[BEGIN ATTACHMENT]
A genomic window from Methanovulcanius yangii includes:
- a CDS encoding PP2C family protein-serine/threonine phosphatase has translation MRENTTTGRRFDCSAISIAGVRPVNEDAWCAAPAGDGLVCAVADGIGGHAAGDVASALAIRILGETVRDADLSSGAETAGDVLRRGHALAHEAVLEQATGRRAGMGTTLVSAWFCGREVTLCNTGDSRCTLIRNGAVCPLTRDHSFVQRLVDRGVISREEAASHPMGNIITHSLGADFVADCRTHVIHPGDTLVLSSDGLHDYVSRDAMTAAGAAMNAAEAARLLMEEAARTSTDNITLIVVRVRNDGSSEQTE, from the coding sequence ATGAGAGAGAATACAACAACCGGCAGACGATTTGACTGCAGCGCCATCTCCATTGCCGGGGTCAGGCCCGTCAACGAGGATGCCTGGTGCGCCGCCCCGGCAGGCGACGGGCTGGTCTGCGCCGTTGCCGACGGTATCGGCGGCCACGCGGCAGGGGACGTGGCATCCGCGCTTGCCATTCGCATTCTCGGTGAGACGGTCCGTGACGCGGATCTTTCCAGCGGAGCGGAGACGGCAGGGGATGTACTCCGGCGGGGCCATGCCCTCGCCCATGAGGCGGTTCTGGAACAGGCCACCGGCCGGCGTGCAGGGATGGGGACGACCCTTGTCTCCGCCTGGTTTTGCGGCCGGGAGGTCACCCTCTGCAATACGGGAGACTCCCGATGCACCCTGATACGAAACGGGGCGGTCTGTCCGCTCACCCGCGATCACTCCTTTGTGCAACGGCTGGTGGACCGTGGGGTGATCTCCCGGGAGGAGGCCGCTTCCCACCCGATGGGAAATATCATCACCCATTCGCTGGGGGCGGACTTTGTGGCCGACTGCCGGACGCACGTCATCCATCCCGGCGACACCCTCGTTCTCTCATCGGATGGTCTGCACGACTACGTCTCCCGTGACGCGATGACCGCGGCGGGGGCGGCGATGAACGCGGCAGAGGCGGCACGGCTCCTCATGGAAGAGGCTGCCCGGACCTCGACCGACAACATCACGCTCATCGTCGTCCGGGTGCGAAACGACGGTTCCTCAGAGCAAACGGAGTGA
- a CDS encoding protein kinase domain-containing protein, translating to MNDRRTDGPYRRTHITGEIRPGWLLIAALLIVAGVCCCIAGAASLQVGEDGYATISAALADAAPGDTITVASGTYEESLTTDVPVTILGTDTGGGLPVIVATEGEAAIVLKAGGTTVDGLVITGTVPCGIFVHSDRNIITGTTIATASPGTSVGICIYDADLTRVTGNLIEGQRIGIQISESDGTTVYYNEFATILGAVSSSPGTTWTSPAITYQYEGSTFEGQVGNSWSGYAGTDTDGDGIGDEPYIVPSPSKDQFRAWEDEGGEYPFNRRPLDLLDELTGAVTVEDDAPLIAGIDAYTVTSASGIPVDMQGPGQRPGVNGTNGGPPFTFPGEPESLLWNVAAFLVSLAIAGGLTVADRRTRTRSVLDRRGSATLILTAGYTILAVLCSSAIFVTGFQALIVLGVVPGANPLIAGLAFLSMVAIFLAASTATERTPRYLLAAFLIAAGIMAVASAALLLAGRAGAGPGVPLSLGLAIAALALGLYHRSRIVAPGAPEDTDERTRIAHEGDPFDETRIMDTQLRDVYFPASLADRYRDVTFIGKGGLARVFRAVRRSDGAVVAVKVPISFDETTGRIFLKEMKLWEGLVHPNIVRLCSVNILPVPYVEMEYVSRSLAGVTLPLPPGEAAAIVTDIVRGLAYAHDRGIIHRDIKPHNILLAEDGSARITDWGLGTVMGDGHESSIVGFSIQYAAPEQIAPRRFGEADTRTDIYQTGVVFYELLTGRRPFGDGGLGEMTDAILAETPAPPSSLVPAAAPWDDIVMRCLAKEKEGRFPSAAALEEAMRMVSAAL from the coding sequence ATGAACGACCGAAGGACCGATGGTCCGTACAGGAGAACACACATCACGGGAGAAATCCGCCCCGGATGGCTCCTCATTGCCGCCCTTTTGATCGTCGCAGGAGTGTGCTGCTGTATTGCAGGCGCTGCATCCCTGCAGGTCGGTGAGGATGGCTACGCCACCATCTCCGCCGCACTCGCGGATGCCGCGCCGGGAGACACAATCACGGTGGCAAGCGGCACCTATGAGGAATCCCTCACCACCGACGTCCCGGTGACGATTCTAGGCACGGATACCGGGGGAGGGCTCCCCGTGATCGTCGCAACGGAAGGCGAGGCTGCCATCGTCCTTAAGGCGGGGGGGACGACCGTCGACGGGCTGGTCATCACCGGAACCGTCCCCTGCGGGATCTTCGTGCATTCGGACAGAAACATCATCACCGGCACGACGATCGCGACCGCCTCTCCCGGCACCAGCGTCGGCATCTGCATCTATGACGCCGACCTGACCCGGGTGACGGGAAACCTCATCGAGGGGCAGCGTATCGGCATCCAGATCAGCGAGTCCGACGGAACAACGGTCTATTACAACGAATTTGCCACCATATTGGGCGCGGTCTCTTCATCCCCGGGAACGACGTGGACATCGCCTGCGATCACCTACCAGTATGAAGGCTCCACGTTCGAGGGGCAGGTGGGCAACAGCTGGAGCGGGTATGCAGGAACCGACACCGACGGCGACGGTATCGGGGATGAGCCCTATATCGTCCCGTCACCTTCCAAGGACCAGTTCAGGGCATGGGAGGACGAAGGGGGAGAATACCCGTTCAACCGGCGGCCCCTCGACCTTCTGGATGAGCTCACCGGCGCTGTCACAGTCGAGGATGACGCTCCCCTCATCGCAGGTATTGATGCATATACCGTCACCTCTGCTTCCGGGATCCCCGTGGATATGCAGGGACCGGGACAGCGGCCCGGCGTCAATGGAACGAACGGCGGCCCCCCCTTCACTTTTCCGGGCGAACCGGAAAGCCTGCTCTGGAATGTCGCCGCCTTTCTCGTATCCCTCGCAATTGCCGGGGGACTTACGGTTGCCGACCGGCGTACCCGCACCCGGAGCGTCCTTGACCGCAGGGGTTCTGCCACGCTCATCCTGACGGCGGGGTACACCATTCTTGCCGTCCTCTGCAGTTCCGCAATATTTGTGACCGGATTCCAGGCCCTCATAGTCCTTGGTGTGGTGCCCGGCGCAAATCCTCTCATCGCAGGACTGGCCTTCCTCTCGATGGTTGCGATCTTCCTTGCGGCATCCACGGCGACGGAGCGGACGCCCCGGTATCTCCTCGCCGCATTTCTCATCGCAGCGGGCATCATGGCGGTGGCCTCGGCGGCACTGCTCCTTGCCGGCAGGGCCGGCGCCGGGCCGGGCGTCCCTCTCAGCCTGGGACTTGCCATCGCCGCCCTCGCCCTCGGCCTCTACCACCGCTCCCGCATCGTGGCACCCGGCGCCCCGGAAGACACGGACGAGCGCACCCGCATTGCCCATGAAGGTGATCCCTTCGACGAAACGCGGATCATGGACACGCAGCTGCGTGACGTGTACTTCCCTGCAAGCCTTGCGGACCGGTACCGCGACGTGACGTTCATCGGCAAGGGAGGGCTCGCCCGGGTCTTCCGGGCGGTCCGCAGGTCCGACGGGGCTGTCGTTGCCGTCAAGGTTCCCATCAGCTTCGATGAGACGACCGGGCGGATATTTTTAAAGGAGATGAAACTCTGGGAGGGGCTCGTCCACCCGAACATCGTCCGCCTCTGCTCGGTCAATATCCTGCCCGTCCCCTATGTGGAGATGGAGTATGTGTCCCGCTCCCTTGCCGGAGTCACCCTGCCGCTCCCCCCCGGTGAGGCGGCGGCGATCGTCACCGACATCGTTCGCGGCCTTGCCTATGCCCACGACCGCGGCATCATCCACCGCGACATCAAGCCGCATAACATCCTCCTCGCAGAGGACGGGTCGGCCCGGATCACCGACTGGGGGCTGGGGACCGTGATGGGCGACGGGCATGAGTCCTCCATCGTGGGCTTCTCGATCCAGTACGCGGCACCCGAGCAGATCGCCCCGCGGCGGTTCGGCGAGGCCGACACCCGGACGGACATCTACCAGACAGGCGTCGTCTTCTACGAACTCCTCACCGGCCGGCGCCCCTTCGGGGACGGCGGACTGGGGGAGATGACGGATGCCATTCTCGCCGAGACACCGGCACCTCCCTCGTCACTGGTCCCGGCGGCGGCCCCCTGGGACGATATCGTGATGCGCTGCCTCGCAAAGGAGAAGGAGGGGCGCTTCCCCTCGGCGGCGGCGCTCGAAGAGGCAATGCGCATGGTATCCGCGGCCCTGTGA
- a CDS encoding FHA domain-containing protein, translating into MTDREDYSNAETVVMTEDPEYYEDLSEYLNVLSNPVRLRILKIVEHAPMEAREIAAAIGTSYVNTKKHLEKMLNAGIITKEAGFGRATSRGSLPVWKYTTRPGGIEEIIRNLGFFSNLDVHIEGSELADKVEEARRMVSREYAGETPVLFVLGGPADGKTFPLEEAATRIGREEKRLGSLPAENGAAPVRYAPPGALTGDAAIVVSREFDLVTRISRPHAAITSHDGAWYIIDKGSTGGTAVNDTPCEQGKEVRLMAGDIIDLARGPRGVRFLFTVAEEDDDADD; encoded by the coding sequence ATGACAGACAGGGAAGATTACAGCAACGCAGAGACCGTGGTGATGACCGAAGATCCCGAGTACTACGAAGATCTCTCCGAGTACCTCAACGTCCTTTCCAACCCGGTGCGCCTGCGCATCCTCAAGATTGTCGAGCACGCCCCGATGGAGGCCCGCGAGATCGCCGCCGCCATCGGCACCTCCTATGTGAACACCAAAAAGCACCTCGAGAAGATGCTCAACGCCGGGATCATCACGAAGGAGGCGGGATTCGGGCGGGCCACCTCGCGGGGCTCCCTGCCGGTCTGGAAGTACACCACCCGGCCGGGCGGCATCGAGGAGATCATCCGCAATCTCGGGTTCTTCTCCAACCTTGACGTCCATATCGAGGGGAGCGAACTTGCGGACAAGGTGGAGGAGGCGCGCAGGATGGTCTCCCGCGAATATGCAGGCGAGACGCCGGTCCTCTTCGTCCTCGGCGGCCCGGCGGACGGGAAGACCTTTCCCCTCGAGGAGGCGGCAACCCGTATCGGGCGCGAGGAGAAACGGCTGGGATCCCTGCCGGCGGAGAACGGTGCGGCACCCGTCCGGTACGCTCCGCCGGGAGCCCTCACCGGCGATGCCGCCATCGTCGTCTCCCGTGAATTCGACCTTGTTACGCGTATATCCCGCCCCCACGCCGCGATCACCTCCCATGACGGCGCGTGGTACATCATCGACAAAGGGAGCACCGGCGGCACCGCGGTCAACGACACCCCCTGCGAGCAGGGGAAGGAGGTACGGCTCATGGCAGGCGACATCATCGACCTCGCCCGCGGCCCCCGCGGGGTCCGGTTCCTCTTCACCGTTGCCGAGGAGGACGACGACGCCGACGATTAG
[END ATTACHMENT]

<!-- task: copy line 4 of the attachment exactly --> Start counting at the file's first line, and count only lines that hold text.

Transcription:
- a CDS encoding FHA domain-containing protein, translating into MTDREDYSNAETVVMTEDPEYYEDLSEYLNVLSNPVRLRILKIVEHAPMEAREIAAAIGTSYVNTKKHLEKMLNAGIITKEAGFGRATSRGSLPVWKYTTRPGGIEEIIRNLGFFSNLDVHIEGSELADKVEEARRMVSREYAGETPVLFVLGGPADGKTFPLEEAATRIGREEKRLGSLPAENGAAPVRYAPPGALTGDAAIVVSREFDLVTRISRPHAAITSHDGAWYIIDKGSTGGTAVNDTPCEQGKEVRLMAGDIIDLARGPRGVRFLFTVAEEDDDADD; encoded by the coding sequence ATGACAGACAGGGAAGATTACAGCAACGCAGAGACCGTGGTGATGACCGAAGATCCCGAGTACTACGAAGATCTCTCCGAGTACCTCAACGTCCTTTCCAACCCGGTGCGCCTGCGCATCCTCAAGATTGTCGAGCACGCCCCGATGGAGGCCCGCGAGATCGCCGCCGCCATCGGCACCTCCTATGTGAACACCAAAAAGCACCTCGAGAAGATGCTCAACGCCGGGATCATCACGAAGGAGGCGGGATTCGGGCGGGCCACCTCGCGGGGCTCCCTGCCGGTCTGGAAGTACACCACCCGGCCGGGCGGCATCGAGGAGATCATCCGCAATCTCGGGTTCTTCTCCAACCTTGACGTCCATATCGAGGGGAGCGAACTTGCGGACAAGGTGGAGGAGGCGCGCAGGATGGTCTCCCGCGAATATGCAGGCGAGACGCCGGTCCTCTTCGTCCTCGGCGGCCCGGCGGACGGGAAGACCTTTCCCCTCGAGGAGGCGGCAACCCGTATCGGGCGCGAGGAGAAACGGCTGGGATCCCTGCCGGCGGAGAACGGTGCGGCACCCGTCCGGTACGCTCCGCCGGGAGCCCTCACCGGCGATGCCGCCATCGTCGTCTCCCGTGAATTCGACCTTGTTACGCGTATATCCCGCCCCCACGCCGCGATCACCTCCCATGACGGCGCGTGGTACATCATCGACAAAGGGAGCACCGGCGGCACCGCGGTCAACGACACCCCCTGCGAGCAGGGGAAGGAGGTACGGCTCATGGCAGGCGACATCATCGACCTCGCCCGCGGCCCCCGCGGGGTCCGGTTCCTCTTCACCGTTGCCGAGGAGGACGACGACGCCGACGATTAG